At WWDC 2023, Apple unveiled the M2 Ultra SoC. It is the most powerful System on Chip (SoC) created by Apple. However, up until the release of the M2 Ultra SoC, the M2 Max SoC was the best. While it is obvious that the M2 Ultra is the more capable chipset, let’s check out the differences between the Apple M2 Ultra SoC versus the Apple M2 Max SoC.
Also, for those unaware, the M2 Ultra SoC is only available on the Mac Pro or the top-end variant of the Mac Studio. And with the launch of the Mac Pro, Apple has finally completely transitioned to its silicon on every Mac.
The M1 Ultra, is essentially just two M1 Max SoC slapped together. The M2 Ultra is no different and consists two M2 Max chips. Read along to find out if you need the humongous processing power of the M2 Ultra or if the M2 Max will be more than enough.
CPU Cores : M2 Ultra vs M2 Max
The first big upgrade to the M2 Ultra SoC is in terms of CPU core count. It features a 24-core CPU. In comparison, the M2 Max SoC features a 12-core CPU. So, the M2 Ultra has twice as many CPU cores as the M2 Max.
Apple hasn’t sadly compared the M2 Ultra with the M2 Max. Instead, they’ve compared it to the M1 Ultra and claim that the M2 Ultra’s CPU is 20 percent faster which is a significant upgrade.
GPU Cores : M2 Ultra vs M2 Max
The base variant of the M2 Max SoC features a 30-core GPU. Meanwhile the top variant of the M2 Max SoC features a 38-core GPU. On the other hand, the base variant of the M2 Ultra SoC features a 60-core GPU. And, the top variant M2 Ultra SoC features a whopping 76-core GPU. Which again, makes it evident that both variants of the M2 Ultra SoC feature twice as many GPU cores.
Unified Memory (RAM): M2 Ultra vs M2 Max
M2 Ultra and M2 Max SoCs target users who need high-end performance. One of the most important factors for such users is deciding on unified memory aka RAM because it cannot be expanded on these machines unlike on a Desktop PC.
The unified memory on the M2 Ultra SoC begins at 64GB, then you have the 128GB option, and finally, a massive 192GB option. However, the unified memory on the M2 Max SoC begins at 32GB, then you have the 64GB option, and lastly the 96GB option.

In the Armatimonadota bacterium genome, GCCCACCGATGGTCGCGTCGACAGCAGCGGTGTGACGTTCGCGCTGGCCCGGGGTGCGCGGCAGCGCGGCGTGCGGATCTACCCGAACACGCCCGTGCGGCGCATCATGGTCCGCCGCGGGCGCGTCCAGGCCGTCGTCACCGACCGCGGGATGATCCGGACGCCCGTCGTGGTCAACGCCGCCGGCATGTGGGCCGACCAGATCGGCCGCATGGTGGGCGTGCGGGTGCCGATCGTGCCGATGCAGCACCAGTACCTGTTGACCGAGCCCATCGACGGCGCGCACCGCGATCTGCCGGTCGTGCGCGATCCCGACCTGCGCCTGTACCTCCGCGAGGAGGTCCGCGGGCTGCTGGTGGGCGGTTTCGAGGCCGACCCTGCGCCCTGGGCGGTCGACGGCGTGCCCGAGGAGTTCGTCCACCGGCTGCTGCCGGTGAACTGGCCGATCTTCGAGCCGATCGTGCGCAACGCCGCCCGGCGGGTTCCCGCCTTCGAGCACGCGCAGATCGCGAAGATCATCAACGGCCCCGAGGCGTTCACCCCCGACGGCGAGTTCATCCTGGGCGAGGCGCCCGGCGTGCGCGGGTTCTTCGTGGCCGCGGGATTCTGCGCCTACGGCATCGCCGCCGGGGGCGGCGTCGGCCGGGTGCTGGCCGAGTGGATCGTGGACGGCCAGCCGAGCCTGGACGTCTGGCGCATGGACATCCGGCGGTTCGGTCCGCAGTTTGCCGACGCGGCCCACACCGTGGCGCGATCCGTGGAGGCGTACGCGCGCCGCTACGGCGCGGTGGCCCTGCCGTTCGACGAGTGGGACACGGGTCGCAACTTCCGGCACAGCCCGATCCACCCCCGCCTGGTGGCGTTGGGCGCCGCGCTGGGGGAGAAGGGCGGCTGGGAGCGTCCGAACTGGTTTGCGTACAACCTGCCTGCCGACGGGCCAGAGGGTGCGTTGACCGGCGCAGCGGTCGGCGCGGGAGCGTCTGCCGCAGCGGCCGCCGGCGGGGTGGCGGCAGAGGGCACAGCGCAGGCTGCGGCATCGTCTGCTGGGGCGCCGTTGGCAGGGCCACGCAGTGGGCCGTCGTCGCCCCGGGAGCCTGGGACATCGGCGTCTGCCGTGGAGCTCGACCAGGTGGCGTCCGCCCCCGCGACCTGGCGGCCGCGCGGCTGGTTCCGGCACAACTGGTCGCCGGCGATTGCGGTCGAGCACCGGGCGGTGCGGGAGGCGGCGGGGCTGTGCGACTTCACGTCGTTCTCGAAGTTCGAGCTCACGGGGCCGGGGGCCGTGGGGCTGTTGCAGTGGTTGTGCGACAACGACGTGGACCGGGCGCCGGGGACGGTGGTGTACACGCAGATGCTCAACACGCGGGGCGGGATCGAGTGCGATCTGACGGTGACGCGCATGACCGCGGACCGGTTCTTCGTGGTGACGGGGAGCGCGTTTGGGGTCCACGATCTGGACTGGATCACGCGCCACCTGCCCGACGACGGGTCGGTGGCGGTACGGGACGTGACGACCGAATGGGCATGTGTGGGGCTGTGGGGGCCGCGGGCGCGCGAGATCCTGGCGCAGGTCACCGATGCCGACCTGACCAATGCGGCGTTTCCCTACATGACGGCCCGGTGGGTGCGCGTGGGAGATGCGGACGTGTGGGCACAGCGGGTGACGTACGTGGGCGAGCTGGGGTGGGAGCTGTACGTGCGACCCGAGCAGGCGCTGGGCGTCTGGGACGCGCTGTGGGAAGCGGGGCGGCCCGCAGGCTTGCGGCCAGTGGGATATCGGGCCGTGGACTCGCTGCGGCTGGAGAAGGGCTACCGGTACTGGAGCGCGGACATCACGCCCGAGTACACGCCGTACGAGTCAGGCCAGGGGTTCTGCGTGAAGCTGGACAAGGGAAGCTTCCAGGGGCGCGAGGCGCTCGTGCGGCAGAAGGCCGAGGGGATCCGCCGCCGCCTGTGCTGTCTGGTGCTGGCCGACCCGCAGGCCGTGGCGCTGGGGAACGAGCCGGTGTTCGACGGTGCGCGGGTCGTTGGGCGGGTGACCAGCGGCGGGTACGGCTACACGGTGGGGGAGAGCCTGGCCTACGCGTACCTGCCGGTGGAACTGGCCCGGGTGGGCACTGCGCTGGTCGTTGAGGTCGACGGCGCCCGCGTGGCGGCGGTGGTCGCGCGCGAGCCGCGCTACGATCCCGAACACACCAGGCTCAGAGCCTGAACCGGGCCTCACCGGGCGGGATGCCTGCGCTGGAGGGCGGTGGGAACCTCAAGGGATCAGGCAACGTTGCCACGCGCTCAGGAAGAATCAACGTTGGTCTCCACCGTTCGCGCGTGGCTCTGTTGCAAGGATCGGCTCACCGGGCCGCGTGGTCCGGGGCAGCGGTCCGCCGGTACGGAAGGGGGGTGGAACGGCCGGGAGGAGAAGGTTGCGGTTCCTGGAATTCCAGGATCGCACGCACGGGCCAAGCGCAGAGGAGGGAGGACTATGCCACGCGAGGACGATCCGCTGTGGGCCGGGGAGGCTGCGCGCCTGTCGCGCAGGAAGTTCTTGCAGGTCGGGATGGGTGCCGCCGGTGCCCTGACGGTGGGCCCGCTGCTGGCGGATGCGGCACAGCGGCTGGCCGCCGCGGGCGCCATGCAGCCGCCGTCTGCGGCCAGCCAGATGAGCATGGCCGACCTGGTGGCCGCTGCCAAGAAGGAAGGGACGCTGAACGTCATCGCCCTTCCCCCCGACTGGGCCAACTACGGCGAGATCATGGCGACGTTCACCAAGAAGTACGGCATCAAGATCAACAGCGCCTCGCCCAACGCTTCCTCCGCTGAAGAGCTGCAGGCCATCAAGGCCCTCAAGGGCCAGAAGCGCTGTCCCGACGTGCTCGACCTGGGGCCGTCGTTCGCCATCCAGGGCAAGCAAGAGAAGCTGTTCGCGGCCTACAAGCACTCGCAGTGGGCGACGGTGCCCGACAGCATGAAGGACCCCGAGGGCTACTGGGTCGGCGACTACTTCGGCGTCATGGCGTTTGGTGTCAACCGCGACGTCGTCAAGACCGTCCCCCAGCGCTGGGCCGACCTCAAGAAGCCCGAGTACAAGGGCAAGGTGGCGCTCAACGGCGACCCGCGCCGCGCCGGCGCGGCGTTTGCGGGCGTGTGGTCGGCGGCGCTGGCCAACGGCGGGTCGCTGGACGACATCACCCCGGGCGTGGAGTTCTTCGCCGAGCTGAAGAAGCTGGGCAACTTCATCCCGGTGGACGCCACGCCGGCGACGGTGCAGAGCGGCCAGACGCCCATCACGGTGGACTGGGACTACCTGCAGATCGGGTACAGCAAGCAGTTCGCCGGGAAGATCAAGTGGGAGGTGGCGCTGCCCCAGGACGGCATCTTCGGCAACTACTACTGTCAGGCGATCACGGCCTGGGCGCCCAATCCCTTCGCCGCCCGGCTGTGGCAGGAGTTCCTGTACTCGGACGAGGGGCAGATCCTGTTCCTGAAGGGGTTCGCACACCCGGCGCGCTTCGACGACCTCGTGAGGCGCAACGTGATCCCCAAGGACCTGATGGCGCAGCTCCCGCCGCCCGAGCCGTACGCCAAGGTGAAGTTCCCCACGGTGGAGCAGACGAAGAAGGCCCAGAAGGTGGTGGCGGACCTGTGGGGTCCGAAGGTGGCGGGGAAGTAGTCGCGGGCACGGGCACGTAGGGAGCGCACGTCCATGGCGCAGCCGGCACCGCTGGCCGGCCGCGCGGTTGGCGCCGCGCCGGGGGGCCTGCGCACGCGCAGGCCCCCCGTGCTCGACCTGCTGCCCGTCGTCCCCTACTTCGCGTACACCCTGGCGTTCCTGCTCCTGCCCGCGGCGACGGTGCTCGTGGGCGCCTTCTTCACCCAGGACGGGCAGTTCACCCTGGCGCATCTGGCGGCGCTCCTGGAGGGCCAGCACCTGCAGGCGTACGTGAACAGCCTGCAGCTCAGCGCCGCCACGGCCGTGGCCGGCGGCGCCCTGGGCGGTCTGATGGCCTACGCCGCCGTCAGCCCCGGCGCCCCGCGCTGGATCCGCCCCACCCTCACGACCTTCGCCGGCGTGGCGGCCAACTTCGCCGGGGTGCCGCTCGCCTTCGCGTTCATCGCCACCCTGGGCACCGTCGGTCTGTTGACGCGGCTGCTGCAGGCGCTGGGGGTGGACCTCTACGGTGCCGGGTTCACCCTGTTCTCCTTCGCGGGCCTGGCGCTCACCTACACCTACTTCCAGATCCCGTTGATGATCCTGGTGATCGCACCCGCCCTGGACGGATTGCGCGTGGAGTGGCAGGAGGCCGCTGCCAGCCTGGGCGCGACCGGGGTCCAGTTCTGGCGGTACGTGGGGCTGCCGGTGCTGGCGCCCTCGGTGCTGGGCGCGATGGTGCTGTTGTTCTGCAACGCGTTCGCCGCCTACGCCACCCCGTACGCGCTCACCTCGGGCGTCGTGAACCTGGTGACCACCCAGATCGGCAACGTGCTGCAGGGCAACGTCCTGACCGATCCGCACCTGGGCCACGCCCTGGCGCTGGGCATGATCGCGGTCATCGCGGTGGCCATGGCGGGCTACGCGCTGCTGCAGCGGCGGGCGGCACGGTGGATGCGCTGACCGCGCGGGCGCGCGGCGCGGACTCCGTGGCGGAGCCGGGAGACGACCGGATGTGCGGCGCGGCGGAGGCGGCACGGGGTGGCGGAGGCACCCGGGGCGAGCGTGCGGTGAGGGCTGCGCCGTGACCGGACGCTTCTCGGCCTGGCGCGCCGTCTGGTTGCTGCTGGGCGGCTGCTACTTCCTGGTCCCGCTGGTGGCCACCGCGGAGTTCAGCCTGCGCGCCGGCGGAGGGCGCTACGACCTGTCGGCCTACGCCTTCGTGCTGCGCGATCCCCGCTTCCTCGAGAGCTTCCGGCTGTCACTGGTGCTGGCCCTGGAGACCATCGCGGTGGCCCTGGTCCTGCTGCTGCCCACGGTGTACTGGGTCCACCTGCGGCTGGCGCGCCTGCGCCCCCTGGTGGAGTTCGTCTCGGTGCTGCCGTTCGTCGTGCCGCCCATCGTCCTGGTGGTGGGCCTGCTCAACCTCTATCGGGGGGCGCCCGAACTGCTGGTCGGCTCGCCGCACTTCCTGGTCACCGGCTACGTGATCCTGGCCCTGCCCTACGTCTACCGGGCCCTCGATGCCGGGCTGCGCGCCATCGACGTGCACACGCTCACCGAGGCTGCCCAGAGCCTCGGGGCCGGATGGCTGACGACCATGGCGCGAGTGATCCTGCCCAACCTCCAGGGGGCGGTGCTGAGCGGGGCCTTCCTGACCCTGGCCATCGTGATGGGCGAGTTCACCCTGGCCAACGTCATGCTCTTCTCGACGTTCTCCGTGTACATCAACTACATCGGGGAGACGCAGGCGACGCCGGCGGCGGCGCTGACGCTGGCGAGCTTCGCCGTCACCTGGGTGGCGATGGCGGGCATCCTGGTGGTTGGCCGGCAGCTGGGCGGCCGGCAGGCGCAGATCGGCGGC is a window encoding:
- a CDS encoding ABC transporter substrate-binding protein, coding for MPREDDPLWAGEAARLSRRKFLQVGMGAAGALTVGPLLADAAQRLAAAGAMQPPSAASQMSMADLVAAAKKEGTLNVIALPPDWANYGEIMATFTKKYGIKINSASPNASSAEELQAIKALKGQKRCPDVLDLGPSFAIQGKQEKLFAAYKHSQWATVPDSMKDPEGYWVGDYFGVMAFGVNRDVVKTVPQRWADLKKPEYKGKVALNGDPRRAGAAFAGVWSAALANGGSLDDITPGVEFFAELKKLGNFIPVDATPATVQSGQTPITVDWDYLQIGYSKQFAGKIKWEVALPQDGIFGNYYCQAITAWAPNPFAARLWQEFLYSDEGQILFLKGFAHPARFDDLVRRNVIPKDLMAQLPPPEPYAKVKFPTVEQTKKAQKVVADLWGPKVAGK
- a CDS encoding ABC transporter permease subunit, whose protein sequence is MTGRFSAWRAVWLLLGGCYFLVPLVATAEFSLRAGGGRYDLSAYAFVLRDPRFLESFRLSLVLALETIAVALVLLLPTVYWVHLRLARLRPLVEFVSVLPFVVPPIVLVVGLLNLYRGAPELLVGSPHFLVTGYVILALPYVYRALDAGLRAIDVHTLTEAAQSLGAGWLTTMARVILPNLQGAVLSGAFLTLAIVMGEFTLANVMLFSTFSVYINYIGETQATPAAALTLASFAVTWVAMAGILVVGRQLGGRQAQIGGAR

So, if your workload demands such huge amounts of RAM, the M2 Ultra SoC has you covered. It has twice the amount of RAM when compared to the M2 Max SoC. This is becoming a trend, isn’t it? Let’s see if this continues.
Memory Bandwidth : M2 Ultra vs M2 Max
The memory bandwidth of the M2 Ultra is 800GB/s which is way higher than anything you’ll find on a PC. Whereas, the memory bandwidth of the M2 Max is 400GB/s. Moreover, the M2 Ultra SoC also features a media engine twice as fast as the M2 Max SoC. This facilitates extremely fast ProRes encoding and decoding.
Transistors : M2 Ultra vs M2 Max
Both the M2 Ultra and M2 Max SoCs are based on Apple’s second-generation 5nm architecture. However, the M2 Ultra has two times the transistors found on the M2 Max, contributing to remarkably higher performance.
The M2 Max SoC has 67 billion transistors which in itself is incredible. But, the M2 Ultra SoC takes this to another level as it has 134 billion transistors. Again, double the number when compared to M2 Max SoC. More transistors translate to better computing power in any given time frame.
Should I Get the M2 Ultra or Is the M2 Max Enough?
On paper, the spec sheet of the M2 Ultra is way more powerful than the M2 Max. However, these specifications, or even benchmark scores, don’t equate to higher real-life performance. Why? Because there are very few tasks that need such amounts of processing power. In many use-case scenarios, the M2 Max will deliver just as much performance as the M2 Ultra. This is because the task at hand might not need that much power.
I went through several reviews about the M1 Max and M1 Ultra last year. And, most of them concluded that the M1 Ultra performed similarly to M1 Max in most tasks. For example, both the M1 Max and M1 Ultra delivered similar performance for video editing until 4K resolution. It is only when you begin editing in 8K resolution, you start to notice a difference.
What I’m implying is that the M2 Ultra SoC is targeted towards a niche market. Most of us do not need it. Even if you work in photo/video editing, ML, or use a lot of 3D rendering software, etc., which requires high-end systems, the M2 Max has plenty of power. So, before you make a buying decision, ensure to list down your needs and pick a machine based on those requirements.